Ireland is a country in northwestern Europe located in the North Atlantic Ocean. The North Channel, the Irish Sea, and St George's Channel divide it from Great Britain to the east. Ireland is the second-largest island in the British Isles, the third-largest island in Europe, and the twentieth-largest island on the planet.
Ireland is split geopolitically between the Republic of Ireland (formally known as Ireland), which encompasses five-sixths of the island, and Northern Ireland, which is part of the United Kingdom. Ireland's population was around 6.6 million in 2011, making it the second-most populated island in Europe after Great Britain. In 2016, the Republic of Ireland had 4.8 million residents, while Northern Ireland had 1.8 million.
Ireland's landscape consists of low-lying mountains around a core plain with many navigable rivers spreading inland. Its luxuriant vegetation is a result of its warm but fluctuating environment, which is devoid of temperature extremes. Until the end of the Middle Ages, most of Ireland was covered in forest. Today, forest covers around 10% of the island, compared to a European average of over 33%, and the majority of it is non-native conifer plantations. Ireland is home to twenty-six extant terrestrial mammal species. The Irish climate is affected by the Atlantic Ocean and consequently quite warm, with winters milder than anticipated for such a northerly location, but summers cooler than in continental Europe. There is a lot of rain and cloud cover.
By the first century AD, Gaelic Ireland had evolved. From the fifth century forward, the island was Christianized. Following the Anglo-Norman conquest in the 12th century, England claimed dominion. However, the English administration did not reach the whole island until the 16th–17th century Tudor invasion, which resulted in colonization by the British people. A system of Protestant English control was established in the 1690s to significantly disadvantage the Catholic majority and Protestant dissidents, and it was expanded throughout the 18th century. Ireland became a member of the United Kingdom with the Acts of Union in 1801. Following a war of independence in the early twentieth century, the island was partitioned, resulting in the Irish Free State, which grew more autonomous during the following decades, and Northern Ireland, which remained a member of the United Kingdom. From the late 1960s until the 1990s, Northern Ireland saw significant civil upheaval. Following the Good Friday Agreement in 1998, this subsided. The Republic of Ireland joined the European Economic Community in 1973, together with the United Kingdom and Northern Ireland. The United Kingdom, including Northern Ireland, departed what was then the European Union in 2020. (EU).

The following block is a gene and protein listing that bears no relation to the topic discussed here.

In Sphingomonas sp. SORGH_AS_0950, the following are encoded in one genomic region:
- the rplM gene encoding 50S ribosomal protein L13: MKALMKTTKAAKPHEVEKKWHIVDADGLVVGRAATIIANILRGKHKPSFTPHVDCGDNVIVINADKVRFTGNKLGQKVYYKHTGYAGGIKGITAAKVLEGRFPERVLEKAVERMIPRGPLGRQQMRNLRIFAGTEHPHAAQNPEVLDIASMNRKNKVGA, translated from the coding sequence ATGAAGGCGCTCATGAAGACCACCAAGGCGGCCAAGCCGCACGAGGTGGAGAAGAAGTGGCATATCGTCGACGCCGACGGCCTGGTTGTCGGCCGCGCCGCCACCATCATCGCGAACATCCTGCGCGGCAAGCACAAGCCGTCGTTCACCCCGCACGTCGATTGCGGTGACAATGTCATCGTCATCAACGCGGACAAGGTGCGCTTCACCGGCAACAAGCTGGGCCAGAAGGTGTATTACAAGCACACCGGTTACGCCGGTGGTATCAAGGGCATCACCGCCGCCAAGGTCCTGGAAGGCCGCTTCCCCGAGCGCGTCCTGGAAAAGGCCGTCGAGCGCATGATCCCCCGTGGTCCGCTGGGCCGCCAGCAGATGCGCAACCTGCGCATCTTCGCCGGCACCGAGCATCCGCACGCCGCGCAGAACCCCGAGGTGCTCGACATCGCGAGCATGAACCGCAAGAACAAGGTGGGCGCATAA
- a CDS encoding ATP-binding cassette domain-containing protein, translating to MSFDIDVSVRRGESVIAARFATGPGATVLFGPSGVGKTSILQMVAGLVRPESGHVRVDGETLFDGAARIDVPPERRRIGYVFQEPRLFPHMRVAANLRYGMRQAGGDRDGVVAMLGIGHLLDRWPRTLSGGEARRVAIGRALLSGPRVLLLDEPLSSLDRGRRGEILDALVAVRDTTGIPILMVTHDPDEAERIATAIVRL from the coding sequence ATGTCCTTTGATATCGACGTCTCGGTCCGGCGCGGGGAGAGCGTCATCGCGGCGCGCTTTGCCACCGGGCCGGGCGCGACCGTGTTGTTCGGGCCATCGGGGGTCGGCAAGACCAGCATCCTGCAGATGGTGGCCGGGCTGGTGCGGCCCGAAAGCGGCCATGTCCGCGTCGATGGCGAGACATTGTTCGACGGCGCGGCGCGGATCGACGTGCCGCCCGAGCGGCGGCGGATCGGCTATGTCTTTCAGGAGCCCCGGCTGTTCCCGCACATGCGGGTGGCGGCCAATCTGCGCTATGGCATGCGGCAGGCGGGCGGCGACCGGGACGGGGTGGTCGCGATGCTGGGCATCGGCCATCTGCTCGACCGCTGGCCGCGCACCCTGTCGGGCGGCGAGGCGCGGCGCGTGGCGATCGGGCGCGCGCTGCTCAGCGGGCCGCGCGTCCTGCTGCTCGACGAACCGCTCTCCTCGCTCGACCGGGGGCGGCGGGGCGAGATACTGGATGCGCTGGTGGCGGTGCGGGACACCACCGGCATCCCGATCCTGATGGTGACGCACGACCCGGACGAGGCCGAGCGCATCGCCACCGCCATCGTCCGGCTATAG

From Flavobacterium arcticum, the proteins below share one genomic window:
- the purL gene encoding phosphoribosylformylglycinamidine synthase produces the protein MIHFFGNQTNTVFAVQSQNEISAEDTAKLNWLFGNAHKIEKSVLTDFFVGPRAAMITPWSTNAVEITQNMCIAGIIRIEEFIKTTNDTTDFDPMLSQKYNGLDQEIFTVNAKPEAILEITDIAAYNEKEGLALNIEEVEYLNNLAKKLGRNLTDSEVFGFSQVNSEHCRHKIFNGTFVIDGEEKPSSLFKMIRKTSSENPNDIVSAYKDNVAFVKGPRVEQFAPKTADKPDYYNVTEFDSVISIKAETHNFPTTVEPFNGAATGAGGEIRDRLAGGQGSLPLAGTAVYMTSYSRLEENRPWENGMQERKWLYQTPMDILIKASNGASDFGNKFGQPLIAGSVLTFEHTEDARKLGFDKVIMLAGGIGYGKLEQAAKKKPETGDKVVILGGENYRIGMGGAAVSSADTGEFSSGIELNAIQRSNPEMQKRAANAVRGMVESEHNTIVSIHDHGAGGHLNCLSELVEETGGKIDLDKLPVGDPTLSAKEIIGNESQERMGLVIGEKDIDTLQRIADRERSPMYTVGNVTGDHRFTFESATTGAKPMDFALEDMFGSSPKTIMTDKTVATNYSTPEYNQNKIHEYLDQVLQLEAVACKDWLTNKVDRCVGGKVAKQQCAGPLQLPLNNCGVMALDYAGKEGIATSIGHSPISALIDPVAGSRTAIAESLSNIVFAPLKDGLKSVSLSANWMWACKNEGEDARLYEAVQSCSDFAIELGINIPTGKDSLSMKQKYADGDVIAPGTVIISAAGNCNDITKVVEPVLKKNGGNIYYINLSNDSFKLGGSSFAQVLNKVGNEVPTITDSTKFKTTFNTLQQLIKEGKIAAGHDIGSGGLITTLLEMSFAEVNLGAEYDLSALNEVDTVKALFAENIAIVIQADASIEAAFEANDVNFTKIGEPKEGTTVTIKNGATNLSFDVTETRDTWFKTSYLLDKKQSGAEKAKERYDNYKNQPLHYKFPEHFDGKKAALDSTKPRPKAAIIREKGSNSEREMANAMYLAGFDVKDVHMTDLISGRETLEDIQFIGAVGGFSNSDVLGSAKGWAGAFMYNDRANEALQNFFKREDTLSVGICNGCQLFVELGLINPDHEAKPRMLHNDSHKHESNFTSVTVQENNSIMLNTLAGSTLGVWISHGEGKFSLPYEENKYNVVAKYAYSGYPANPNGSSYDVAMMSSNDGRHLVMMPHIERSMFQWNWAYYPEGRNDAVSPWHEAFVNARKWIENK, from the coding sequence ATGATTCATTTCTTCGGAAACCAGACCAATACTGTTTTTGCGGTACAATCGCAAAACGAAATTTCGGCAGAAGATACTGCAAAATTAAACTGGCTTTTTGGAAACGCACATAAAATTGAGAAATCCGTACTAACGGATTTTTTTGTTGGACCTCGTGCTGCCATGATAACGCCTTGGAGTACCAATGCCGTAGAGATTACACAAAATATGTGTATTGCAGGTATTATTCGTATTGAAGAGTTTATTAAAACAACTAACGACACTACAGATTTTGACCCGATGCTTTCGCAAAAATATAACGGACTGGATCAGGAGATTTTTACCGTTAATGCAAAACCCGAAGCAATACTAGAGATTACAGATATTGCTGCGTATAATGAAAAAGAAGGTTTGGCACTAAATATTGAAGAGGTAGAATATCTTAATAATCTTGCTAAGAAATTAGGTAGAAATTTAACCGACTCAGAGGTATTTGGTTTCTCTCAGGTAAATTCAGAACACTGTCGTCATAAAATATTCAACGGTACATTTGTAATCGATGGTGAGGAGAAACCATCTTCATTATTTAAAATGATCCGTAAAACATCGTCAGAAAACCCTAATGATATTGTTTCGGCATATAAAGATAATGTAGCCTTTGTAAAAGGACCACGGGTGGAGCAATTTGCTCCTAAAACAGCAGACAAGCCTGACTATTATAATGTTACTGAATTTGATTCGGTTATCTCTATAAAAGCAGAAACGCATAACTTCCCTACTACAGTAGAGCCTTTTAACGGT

Irish culture has had a profound impact on other civilizations, particularly in literature. A significant indigenous culture persists alongside mainstream Western society, as exhibited via Gaelic sports, Irish music, Irish language, and Irish dance. Many aspects of the island's culture are similar to those of the United Kingdom, including the English language and sports like as association football, rugby, horse racing, golf, and boxing.